The World of Contemporary Tango
Tito Castro, Bandoneón
Nick Danielson, Violin
Maurizio Najt, Piano
Ken Filiano, Contrabass
Martin Moretto, Guitar
131 West 3rd Street at Sixth Ave.
Harmony of Shining Women Foundation
By Dr. Roberta E. Zlokower
September 1, 2003
Originally Published on ExploreDance.com
The Harmony of Shining Women Foundation, launched in Hiroshima, Japan, in 1998, is a spiritually focused organization about inner expression, dreams, hopes, and fulfillment of potential. "People should be true to oneself and unique individually. We are supposed to live alight with our own dreams, hope, strong will, and zeal for their own future....Let us give full play to such individuality as a hero during our whole lives during our time on earth." (HSWF Philosophy).
Anna Saeki is said to have been inspired by this philosophy. She stood onstage tonight with familiar musicians from the New York Argentine Tango scene at a Village Jazz Club, and merged Jazz, Contemporary and Traditional Tango, American Ballads, and Italian song, and a Japanese song, into a lovely and surreal evening, with warm lighting and a mesmerized audience, composed partially of many fans from Japan, who fully related to her comments in her native Japanese. Tito Castro on bandoneón and Maurizio Najt on piano (Both of whom I have interviewed for Bailemos Tango's Tango Times), Nick Danielson on violin, Ken Filiano on Contrabass, and Martin Moretto on Guitar are all familiar faces and comfortable with Astor Piazzolla's music, which comprised much of this program. However, the fact that many of the songs were sung in Japanese, including English and American ballads, was a surprise juxtaposition of language and culture.
Danzarin, a familiar Tango piece, was led by Tito Castro and the musicians in the warm, red lights. The Tango aficionados and Jazz fans were equally enthralled. The next piece, Milonga de Mis Amores, was torture to listen to, without a dance opportunity. Nick Danielson rhythmically and dynamically led violin passages in a relaxed, but edgy manner. Ame (Rain) was Anna Saeki's first entrance piece, sung in ethereal Japanese with Tito's bandoneon. This was a remarkable sound, with Ms. Saeki in a burgundy feathered boa and long burgundy, sparkling dress. Her skin was porcelain, and she glowed with enthusiasm and excitement. Beautiful Dreamer, sung in Japanese, was performed in an evocatively warm ambiance. Greensleeves, also in Japanese, was accompanied in the pink lights by Nick's strong, soulful violin. Dio, Come Ti Amo, an Italian ballad, was sung with sensuality, presence, and the natural sensitivity of the Asian demeanor. The very professional and talented Maurizio Najt and Ms. Saeki joined piano and vocals for Alfonsina Y El Mar, an Argentinean ballad, and Piazzolla's Balada Para Un Loco was performed in an earthy cabaret style with drama and theatricality, a bit like Piaf.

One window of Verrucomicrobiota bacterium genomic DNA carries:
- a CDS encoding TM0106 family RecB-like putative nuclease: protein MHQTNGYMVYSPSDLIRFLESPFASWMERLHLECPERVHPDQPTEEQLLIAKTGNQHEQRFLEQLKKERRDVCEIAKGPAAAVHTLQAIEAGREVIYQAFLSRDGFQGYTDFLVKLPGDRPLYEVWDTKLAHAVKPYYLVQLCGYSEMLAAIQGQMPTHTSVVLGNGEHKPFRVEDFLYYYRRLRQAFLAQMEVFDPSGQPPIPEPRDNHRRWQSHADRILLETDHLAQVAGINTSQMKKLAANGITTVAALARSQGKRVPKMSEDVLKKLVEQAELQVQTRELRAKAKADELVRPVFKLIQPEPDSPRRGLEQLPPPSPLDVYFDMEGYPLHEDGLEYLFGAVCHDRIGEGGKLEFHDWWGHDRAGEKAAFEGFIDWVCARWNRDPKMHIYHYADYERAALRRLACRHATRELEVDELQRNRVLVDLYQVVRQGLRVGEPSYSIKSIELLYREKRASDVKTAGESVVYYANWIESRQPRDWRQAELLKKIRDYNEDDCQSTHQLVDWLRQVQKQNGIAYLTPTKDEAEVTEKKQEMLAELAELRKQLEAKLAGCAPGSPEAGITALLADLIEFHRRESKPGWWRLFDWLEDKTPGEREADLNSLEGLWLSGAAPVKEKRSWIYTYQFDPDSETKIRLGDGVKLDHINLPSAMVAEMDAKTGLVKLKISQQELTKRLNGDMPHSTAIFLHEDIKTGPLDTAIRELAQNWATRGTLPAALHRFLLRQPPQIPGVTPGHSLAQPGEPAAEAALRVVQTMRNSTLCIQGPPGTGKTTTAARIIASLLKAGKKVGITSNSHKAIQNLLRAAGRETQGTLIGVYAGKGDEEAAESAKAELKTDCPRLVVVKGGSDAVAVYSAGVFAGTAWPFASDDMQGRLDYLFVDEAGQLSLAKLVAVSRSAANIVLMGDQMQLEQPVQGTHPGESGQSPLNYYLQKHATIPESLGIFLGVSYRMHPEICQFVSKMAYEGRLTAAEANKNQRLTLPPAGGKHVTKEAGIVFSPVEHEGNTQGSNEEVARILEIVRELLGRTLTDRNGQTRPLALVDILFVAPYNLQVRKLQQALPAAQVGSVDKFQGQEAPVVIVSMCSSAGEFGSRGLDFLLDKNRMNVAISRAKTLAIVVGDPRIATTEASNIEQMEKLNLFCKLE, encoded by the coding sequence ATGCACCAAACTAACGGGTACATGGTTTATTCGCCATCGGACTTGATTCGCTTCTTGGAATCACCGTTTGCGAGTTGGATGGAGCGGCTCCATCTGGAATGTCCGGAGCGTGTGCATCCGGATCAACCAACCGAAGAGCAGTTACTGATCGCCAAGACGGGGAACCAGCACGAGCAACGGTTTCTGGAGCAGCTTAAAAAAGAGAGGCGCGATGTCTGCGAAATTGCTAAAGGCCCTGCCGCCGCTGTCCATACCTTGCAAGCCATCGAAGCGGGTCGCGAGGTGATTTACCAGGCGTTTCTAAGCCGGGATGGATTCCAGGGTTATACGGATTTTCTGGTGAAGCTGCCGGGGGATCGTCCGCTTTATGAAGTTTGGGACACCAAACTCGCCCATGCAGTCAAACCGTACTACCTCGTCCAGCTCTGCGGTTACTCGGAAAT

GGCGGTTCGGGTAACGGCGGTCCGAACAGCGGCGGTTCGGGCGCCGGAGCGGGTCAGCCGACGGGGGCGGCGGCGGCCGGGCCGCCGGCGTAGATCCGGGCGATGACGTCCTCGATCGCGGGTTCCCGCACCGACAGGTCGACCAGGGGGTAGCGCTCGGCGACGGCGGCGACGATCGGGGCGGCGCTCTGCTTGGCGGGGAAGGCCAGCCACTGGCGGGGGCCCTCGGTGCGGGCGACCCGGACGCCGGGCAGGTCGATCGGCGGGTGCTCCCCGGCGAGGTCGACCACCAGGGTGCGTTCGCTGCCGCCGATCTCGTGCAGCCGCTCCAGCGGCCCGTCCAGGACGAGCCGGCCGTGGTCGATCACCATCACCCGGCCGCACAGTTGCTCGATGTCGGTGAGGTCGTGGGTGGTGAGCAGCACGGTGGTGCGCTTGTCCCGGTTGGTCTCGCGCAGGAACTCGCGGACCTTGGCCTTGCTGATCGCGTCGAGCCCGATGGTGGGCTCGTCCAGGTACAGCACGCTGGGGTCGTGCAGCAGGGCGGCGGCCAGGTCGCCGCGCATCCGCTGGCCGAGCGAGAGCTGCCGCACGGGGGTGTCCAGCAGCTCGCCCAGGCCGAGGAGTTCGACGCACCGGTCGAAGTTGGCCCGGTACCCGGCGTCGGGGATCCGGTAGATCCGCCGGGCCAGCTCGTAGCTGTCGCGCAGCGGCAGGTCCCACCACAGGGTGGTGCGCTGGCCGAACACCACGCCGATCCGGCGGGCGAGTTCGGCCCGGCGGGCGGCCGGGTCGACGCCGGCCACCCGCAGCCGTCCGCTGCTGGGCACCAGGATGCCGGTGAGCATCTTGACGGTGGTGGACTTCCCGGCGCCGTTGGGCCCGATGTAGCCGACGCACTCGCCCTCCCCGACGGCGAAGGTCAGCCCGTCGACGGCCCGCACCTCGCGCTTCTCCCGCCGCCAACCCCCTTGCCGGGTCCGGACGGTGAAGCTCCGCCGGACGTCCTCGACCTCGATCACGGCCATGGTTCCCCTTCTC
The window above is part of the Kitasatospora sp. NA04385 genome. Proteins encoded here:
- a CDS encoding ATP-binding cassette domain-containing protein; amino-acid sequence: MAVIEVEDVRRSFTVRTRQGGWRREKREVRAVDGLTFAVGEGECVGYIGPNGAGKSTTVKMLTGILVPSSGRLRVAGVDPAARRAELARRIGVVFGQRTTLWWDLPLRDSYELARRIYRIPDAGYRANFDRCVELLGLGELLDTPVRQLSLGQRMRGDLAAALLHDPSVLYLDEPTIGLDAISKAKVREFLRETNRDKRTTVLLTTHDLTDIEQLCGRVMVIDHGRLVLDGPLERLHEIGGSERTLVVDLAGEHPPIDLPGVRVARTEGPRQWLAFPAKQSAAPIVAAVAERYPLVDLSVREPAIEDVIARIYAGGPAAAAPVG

Tito led Piazzolla's Los Pajaros Perdidos, a lovely Tango, with his powerful and resonating bandoneón, with melodic and soothing passages, and Martin Moretto's guitar with Ken Filiano's bass filled the stage with just the right touch of Argentinean feeling. Tito's solos on bandoneón brought Blue Note to Buenos Aires. Piazzolla's Las Ciudades was dedicated to September 11 memories. Nick took his violin to dramatically new lengths (subsequently rushing upstairs to repair a violin string), and the faces of the musicians exploded with the passion of this music. The logistical lapse allowed Ms. Saeki to address the audience in Japanese and to announce an upcoming concert in Paris. She was warm and vibrant, and her new fans were thrilled at hearing Japanese from the stage of Blue Note.
Nick's newly repaired violin string was essential to his strong presence in Piazzolla's Vuelvo Al Sur, with its dissonant chords and melodic refrains. For Piazzolla's Preludio Para El Año 3001, Ms. Saeki addressed the audience again in Japanese, prior to passionately singing this powerful and contemporary piece. The dark and heightened tension built in momentum. Encores were When You Wish Upon a Star and Amazing Grace, in Japanese. In the first encore, Ken's bass solo was exquisite, and, in the second, Tito played a bandoneón passage that filled the club with radiating resonance.
Blue Note is a fantastic Club, worth a frequent visit for the best in atmosphere and Jazz. Anna Saeki is a rare performer with sensational charisma and class. Watch for her NY and international appearances.
Anna Saeki Onstage with Musicians
Musicians Backstage: Martin Moretto, Nick Danielson, Maurizio Najt, Tito Castro, Ken Filiano
Chris Vasquez, Guest, and Tito Castro
Anna Saeki Backstage
Anna Saeki Backstage